What does it look like to have unparalleled access to a world that operates full-time in discretion? Ask Zhao Qi, the producer of The Chinese Mayor, this year’s winner of just that — Sundance’s Special Jury Award for Unparalleled Access. With the rare opportunity that producing The Chinese Mayor held, we spoke with Zhao Qi about filming Chinese bureaucracy, generational differences, and misrepresentation in Western media.
Rooftop Films: What drew you to the story of Mayor Geng and Datong, in particular?
Zhao Qi: I have always wanted to make a film about the Chinese political system and the workings of its government, both of which remain mysterious to Western world. When I happened to learn of Mayor Geng, I believed that his story would make a good documentary — something about Chinese politics could be reflected through this man’s intriguing career, as well as through his journey to change a city. On top of that, Mayor Geng is more open than usual for Chinese political officials, which was important for creating an honest portrait of his character.
In what ways do you think the Chinese government, on both local and national levels, is most misrepresented in contemporary Western media?
Perhaps the role of media in the West is to scrutinize the deeds of the government in the minutest detail, as well as to investigate anything that isn’t transparent. The Chinese run a different political system; it’s hard for the press [in the West] to paint a picture of China with a moderate and neutral attitude. China is too large, too populated and too complicated a country for conclusions to be drawn from one-sided evidence. We hope our film complicates any understanding of the [political situation in China], to reflect how complex that situation really is. You can’t simply state whether it’s good or bad — which, in most cases, is how Western media is inclined to make the situation.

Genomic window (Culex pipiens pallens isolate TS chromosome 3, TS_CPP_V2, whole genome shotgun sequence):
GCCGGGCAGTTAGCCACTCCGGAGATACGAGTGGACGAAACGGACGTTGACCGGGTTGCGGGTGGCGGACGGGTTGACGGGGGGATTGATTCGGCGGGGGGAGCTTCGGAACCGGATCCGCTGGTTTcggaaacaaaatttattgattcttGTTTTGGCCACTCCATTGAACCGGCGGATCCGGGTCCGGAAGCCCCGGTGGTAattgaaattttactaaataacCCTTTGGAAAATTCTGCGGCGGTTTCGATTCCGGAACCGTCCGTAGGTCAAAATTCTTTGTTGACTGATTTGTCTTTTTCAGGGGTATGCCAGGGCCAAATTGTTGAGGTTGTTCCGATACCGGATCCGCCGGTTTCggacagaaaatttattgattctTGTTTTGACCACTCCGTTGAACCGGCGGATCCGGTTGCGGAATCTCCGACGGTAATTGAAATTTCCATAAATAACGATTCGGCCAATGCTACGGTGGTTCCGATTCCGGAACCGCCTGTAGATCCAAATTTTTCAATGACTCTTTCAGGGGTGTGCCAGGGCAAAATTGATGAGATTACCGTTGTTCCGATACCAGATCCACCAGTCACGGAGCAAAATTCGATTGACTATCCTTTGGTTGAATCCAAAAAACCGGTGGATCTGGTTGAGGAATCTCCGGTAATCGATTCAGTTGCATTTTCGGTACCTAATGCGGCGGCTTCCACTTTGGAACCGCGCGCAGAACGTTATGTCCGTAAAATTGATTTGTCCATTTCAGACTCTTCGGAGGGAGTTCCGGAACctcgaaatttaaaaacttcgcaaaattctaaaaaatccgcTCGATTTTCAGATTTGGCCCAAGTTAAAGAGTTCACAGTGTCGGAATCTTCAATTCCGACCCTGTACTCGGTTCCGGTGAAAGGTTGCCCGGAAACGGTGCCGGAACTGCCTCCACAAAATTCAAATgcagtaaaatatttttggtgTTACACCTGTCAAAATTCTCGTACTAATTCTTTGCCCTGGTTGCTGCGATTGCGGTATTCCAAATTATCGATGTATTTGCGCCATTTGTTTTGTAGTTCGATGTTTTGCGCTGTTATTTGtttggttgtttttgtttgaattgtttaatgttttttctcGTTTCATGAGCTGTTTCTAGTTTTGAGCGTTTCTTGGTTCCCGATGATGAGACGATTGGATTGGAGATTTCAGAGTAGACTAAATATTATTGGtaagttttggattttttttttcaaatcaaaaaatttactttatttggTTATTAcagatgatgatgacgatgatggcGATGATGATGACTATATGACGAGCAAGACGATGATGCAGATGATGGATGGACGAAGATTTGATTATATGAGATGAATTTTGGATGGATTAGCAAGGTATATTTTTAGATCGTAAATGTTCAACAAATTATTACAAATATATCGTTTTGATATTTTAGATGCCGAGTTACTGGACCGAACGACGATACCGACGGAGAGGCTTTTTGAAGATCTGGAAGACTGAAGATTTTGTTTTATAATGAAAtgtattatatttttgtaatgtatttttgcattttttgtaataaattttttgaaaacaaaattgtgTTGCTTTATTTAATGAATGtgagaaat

What is the Chinese documentary filmmaking community like?
The Chinese documentary filmmaking community is very loose, with no associations and no support system. There are people trying to organize activities and build platforms on which to show the films, but for various reasons, it is hard to sustain. In general, documentary filmmakers in China are all working on their own, with almost no financial support, no market information and no distribution channels.
At decisive moments, the camera focuses on Mao Zedong. How do you process the stories of people you met, especially in terms of people from different generations?
We tried to remain true to the attitudes and points of view of people in the film to be inclusive of different opinions, as well as create a comprehensive picture of the situation that Mayor Geng was facing, and attempting to fix. It’s interesting to observe the people from different generations in the film, as older people tend to dislike Mayor Geng’s plan, and younger ones are more in favor of it.
Did the story of Mayor Geng, as told in The Chinese Mayor, reveal itself in the process of filming? Did new narratives unfold while editing?
In the beginning, we had a rough idea of the direction we were going in, but we never anticipated the story and narratives of the film until Mayor Geng moved away from his post. We intended to shoot as much as possible so that we would have enough material to construct a story with confronting and conflicting perspectives. We worked with different narratives during editing. I am glad the one we have now works, to some extent.
**Meet Zhao Qi on the roof of the Old American Can Factory this Saturday (7/18) after the screening of The Chinese Mayor.**